Add the onions and green pepper and cook until soft. Add the tomatoes and cook for one minute. Add four to five tablespoons of the remaining flour to the pan and cook, stirring, for one minute.

Add the tomato puree, curry paste, Tabasco sauce, stock cube and sufficient water to make a good sauce. Put the chicken pieces in a large casserole, cover with the sliced potatoes and top with this vegetable mixture.

Bake at 150C/300F/Gas 2 for 40 minutes. Serve the chicken with boiled rice and a salad.


Makes about 18

100g/4oz butter or margarine

225g/8oz plain flour

100g/4oz soft brown sugar

1 teaspoon ground ginger

25g/1oz candied peel

1 tablespoon black treacle

1 tablespoon golden syrup

1 teaspoon rum

a few currants

Rub the butter into the flour. Stir in the sugar, ground ginger and candied peel. Add the treacle, syrup and rum and mix to a dough with the hands. Cover the bowl and leave in a cool place for at least one hour, or preferably overnight.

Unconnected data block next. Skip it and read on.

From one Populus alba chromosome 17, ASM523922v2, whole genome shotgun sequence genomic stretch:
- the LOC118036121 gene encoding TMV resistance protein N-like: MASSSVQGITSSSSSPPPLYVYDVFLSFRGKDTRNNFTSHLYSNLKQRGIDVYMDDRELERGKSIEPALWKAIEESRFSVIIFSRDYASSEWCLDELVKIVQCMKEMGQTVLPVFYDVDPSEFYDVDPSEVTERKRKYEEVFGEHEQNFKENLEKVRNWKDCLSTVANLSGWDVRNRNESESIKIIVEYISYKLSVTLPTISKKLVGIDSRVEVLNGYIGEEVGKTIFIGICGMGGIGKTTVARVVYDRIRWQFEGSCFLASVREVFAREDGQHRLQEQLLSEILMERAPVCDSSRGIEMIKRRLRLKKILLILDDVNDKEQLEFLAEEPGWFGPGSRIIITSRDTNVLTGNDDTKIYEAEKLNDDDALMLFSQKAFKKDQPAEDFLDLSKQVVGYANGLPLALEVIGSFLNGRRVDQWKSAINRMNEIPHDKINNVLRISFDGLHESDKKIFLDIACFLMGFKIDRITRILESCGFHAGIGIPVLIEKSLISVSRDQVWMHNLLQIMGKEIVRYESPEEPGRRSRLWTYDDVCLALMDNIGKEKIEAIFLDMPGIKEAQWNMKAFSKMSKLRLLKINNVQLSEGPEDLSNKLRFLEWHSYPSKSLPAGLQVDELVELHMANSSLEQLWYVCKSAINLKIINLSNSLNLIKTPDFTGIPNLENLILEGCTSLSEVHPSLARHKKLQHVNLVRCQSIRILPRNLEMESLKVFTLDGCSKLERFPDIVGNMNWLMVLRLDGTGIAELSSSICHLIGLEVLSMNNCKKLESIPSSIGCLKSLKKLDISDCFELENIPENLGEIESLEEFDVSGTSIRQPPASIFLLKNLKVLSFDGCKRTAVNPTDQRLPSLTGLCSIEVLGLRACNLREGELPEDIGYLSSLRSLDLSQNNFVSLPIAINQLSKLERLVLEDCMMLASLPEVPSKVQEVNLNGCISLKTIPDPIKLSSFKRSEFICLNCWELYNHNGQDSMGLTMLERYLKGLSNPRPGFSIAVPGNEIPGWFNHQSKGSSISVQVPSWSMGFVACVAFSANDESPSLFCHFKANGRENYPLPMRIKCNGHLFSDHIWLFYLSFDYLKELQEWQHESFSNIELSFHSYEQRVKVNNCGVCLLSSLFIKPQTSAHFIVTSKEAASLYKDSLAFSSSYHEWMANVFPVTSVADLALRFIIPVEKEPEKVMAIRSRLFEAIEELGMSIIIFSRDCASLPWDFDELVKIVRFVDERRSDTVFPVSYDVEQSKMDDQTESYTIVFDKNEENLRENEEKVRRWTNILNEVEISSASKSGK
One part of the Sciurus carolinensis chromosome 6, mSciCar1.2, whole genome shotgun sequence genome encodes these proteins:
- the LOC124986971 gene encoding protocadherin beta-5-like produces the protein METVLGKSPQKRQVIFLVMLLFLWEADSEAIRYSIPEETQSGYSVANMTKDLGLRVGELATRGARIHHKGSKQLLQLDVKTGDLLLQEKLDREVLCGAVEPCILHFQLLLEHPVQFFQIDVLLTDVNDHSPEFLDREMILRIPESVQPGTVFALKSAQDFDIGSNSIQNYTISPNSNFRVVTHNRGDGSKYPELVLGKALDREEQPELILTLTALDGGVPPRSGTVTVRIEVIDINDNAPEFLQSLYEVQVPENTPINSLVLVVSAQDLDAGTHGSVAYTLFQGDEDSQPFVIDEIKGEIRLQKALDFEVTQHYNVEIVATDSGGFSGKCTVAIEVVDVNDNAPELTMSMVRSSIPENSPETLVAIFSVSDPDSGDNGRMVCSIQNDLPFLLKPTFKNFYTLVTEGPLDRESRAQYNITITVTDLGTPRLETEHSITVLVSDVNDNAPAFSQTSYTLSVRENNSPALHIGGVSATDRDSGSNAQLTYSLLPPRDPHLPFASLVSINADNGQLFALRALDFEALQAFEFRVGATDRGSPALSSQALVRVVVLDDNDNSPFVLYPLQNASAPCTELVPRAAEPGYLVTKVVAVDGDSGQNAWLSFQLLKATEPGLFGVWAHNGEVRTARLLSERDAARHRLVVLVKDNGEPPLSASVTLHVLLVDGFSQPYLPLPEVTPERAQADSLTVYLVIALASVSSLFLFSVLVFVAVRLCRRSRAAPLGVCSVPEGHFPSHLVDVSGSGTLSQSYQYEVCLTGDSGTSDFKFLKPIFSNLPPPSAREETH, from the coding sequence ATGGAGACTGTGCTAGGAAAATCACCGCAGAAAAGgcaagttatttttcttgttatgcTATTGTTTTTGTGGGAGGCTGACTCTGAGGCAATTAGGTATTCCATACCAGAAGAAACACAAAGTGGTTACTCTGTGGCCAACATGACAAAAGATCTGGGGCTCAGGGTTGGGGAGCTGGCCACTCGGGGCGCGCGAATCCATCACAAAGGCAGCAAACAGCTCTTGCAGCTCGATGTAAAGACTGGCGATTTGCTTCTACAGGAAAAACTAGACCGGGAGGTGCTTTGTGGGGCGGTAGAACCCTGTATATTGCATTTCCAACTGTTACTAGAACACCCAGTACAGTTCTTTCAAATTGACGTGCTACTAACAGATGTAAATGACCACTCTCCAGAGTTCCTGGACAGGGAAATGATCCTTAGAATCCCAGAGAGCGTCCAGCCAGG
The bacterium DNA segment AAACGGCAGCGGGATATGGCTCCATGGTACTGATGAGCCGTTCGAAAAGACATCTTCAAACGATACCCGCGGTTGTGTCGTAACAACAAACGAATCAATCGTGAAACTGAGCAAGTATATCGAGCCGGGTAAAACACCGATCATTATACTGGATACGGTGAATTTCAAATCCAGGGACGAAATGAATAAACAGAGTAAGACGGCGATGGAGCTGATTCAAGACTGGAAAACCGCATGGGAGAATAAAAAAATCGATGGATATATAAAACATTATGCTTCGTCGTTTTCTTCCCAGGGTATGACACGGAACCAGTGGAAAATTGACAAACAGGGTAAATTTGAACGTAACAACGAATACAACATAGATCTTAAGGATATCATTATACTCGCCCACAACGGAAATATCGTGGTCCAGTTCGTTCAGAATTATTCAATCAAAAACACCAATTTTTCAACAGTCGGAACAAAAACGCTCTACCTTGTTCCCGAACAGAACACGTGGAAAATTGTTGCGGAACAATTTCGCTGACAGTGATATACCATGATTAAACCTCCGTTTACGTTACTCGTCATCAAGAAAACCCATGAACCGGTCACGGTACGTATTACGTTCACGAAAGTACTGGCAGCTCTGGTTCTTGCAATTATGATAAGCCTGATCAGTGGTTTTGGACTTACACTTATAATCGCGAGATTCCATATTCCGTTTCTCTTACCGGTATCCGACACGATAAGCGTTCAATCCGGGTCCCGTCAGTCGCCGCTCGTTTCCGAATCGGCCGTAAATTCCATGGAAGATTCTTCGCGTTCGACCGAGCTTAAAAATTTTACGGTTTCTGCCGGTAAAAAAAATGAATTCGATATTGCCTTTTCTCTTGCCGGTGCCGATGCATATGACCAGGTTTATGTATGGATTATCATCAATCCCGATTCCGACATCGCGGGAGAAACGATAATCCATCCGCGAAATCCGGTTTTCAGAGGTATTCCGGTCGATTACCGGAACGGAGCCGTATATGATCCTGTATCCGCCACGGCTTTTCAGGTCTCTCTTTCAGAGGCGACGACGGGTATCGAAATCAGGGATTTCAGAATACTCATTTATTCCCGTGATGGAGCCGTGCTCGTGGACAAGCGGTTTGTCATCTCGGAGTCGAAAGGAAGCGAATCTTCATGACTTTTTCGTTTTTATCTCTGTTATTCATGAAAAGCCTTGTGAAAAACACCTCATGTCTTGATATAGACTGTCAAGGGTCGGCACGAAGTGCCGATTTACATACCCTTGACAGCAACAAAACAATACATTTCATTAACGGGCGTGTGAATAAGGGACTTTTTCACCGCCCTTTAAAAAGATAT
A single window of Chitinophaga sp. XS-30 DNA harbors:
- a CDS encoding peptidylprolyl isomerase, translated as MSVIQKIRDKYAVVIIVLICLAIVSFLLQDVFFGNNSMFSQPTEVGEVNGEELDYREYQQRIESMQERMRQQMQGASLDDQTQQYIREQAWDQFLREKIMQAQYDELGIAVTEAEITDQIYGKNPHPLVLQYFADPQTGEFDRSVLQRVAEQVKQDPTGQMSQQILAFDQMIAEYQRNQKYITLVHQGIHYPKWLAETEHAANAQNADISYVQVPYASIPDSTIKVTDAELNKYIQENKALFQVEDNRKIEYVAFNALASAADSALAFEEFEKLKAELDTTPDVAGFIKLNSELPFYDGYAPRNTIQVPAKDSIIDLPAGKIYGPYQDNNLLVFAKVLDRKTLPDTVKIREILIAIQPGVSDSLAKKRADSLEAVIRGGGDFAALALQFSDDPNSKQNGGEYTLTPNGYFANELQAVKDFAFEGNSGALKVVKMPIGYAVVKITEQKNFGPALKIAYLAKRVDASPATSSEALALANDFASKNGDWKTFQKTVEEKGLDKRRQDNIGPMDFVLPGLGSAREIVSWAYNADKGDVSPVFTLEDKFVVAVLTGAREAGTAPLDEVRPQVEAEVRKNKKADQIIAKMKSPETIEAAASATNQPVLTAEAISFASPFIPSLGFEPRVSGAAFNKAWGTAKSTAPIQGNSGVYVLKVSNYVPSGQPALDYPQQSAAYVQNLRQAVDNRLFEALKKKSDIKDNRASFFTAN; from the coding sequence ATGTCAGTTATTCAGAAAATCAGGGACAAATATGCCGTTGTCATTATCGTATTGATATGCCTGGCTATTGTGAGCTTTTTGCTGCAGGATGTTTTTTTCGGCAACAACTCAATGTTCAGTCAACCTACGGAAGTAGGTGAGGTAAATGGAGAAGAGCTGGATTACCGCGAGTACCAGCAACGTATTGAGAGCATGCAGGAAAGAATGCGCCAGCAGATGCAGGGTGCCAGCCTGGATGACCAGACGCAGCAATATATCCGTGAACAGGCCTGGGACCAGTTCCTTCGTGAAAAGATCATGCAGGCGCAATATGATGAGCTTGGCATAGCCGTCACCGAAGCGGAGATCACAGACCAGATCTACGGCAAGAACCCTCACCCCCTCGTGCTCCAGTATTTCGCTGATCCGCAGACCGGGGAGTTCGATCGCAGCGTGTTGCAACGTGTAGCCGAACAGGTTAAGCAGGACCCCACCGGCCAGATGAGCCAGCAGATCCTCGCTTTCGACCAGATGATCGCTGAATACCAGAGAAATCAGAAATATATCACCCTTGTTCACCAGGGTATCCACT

Roll out on a lightly floured surface to a thickness of 3mm/18in. Shape into little men, using currants for eyes and buttons. Arrange on a well- greased baking sheet and bake at 190C/ 375F/Gas 5 for about 10 minutes until browned.

Cool on a wire tray.


Serves 4

2 tablespoons water

1 packet of gelatine

50g/2oz caster sugar

3 eggs, separated

300ml/12 pint whipping cream

2 tablespoons coffee essence

Put the water in a small bowl over a saucepan of simmering water. Sprinkle the gelatine over the top. Heat gently until the gelatine has dissolved.

Put the sugar and egg yolks in a bowl over a saucepan of simmering water and whisk together until pale and fluffy. Whisk the egg whites until stiff. Whip the cream until stiff.

Add the coffee and gelatine to the egg-yolk mixture. Fold in the cream and egg whites, a little at a time. Pour into a 1 litre/2 pint souffle dish and cover with clingfilm. Chill until set.

! 'Recipes for Peace' is published on 5 October by Vermilion, price pounds 4.99. All royalties go to the charity Children for Change.